Rangers defenseman John Moore was suspended Wednesday by the NHL for five games due to the headshot he gave to Minnesota Wild center Erik Haula. Is it enough to stop Moore from reoffending? Of course not.
The NHL’s department of player safety suspended New York Rangers defenseman John Moore five games for his headshot on Minnesota Wild center Erik Haula Monday. Moore will lose $51,859.75 in salary for the hit, which occurred in the second period of Monday’s game. But really, he should be thankful he plays in a league and in a culture that doesn’t take harsher measures to curb concussions.
When Moore barrelled into Haula, who had just finished shooting the puck, he clearly had no fear of the consequences for what at best can be termed a borderline hit. But imagine if he did. Imagine if he knew that, as the repeat offender that he was, he could be suspended for a minimum of 20 games. Having that knowledge in the back of his head might not have stopped him from making the same split-second decision, but who’s to say it would have no effect? Players (and their families) would be acutely aware of the significant financial penalty they would pay, and there’s every possibility their behavior would be modified and the likelihood of a repeat offense would decrease.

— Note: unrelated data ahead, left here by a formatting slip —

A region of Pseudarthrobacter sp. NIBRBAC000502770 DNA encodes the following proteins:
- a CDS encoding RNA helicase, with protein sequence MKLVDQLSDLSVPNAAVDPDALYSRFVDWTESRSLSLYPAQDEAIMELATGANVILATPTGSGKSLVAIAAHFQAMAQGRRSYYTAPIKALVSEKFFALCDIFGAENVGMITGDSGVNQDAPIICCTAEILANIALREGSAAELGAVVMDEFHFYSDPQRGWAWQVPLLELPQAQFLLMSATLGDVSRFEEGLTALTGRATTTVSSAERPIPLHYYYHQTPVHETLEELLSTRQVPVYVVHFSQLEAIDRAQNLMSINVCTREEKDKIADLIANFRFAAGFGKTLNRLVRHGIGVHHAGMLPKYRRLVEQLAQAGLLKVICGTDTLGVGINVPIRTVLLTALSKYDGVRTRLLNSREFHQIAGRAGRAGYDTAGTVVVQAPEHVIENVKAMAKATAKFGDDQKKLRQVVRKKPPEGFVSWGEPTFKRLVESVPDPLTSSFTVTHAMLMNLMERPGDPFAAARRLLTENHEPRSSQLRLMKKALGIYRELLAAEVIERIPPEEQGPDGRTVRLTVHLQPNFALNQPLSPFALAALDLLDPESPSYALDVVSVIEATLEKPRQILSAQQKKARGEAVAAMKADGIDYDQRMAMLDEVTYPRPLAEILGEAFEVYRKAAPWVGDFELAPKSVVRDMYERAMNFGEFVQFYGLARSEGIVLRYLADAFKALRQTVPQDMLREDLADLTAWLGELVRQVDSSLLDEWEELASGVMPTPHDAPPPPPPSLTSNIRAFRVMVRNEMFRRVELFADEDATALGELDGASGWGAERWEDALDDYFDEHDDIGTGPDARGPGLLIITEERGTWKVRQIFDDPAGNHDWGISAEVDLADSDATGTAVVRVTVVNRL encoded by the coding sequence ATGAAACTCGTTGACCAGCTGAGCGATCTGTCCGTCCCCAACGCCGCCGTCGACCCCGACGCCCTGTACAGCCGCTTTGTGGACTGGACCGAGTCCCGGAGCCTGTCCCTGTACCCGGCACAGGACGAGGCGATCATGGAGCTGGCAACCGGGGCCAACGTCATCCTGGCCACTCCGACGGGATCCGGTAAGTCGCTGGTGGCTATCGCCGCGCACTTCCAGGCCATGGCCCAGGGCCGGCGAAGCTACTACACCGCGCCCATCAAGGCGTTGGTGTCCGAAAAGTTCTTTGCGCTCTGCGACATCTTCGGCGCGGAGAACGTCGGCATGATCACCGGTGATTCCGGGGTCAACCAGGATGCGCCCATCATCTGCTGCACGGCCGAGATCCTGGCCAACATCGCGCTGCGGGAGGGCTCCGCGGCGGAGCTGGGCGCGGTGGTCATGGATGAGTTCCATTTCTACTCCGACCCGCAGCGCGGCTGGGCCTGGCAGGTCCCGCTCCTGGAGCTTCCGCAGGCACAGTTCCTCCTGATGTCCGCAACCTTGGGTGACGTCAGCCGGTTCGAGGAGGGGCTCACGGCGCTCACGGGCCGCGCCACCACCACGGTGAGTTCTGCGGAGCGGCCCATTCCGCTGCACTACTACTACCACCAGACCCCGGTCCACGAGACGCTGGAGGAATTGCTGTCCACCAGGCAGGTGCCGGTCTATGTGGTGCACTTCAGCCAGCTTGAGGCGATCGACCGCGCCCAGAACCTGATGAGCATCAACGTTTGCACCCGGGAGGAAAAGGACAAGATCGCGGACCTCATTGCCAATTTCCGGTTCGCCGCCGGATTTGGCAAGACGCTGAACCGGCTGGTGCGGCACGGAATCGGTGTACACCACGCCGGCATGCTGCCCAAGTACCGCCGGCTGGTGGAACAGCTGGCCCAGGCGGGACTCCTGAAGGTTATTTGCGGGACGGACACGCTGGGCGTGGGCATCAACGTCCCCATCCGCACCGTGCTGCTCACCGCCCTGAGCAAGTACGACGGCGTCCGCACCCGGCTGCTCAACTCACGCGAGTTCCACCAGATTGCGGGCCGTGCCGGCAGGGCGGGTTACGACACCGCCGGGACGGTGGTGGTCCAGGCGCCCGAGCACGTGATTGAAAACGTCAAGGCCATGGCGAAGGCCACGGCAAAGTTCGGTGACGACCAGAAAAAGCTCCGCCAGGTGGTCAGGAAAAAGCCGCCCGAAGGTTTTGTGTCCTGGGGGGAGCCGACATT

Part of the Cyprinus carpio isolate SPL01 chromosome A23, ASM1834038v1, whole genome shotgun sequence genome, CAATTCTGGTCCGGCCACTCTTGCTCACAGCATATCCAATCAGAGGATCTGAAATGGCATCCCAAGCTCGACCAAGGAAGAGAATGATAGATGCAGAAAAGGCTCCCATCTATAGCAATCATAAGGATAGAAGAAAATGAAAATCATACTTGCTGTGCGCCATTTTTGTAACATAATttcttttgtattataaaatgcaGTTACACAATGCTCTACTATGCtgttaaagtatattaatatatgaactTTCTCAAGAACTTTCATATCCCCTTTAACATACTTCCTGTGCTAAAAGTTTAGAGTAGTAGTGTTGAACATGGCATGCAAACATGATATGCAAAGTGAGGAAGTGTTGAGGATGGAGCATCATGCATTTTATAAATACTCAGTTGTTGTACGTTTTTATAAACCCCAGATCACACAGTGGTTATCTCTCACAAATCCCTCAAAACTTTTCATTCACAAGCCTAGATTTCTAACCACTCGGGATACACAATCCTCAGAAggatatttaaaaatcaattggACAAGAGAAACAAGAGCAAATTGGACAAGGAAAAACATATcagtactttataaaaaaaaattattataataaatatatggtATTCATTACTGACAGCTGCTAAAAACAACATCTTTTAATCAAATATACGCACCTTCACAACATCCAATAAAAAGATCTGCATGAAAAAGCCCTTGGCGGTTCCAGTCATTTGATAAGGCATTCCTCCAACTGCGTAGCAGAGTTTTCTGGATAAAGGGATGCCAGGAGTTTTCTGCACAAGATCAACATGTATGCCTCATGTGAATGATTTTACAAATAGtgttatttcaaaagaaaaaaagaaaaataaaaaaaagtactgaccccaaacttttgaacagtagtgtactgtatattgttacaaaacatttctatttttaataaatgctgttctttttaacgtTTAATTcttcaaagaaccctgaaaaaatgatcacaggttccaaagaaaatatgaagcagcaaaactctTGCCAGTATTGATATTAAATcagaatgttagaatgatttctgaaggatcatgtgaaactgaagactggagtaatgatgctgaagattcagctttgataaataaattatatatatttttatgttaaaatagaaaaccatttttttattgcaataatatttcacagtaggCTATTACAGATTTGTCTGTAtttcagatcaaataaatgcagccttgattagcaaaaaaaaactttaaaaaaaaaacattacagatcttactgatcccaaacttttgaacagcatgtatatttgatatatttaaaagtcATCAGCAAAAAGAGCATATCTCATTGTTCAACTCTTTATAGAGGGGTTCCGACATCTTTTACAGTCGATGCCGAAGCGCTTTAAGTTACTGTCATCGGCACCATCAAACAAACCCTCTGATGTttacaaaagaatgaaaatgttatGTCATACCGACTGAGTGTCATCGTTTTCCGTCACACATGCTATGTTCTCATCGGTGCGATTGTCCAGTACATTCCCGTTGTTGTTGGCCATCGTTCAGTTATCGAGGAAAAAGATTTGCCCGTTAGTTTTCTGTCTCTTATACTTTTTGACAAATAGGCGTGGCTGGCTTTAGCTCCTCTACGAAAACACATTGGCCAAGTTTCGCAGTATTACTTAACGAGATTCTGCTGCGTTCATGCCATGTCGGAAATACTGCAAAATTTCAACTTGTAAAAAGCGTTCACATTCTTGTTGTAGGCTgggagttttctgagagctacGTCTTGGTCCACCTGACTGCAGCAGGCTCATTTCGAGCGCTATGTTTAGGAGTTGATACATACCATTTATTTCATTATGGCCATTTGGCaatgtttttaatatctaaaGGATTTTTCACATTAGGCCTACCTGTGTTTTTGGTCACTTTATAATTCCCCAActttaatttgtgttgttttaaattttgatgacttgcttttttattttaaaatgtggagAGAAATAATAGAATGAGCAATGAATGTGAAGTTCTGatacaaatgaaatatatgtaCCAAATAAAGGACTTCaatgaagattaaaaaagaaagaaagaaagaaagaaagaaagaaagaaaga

Alas, the league and NHL Players’ Association chose not to get tougher on player safety penalties during the most recent collective bargaining agreement, and so the player safety department doesn’t possess the teeth necessary to give players a true scare.
Moore’s salary this season is $850,000, so the $51,000 and change he’s losing isn’t the equivalent of a simple parking ticket for someone like you or I. But is it enough? Let’s put it this way: the two playoff games he was suspended last spring for a nearly identical play was such a deterrent, it took him all of 14 games for him to reoffend this season.
Nobody hopes Moore changes his ways and the league continues to improve players’ odds of not suffering a concussion over the course of their career more than I do. But something tells me he hasn’t made his last appearance in department of player safety suspension videos.
There’s still not enough of an institutional opposition to his reckless behavior to make him stop.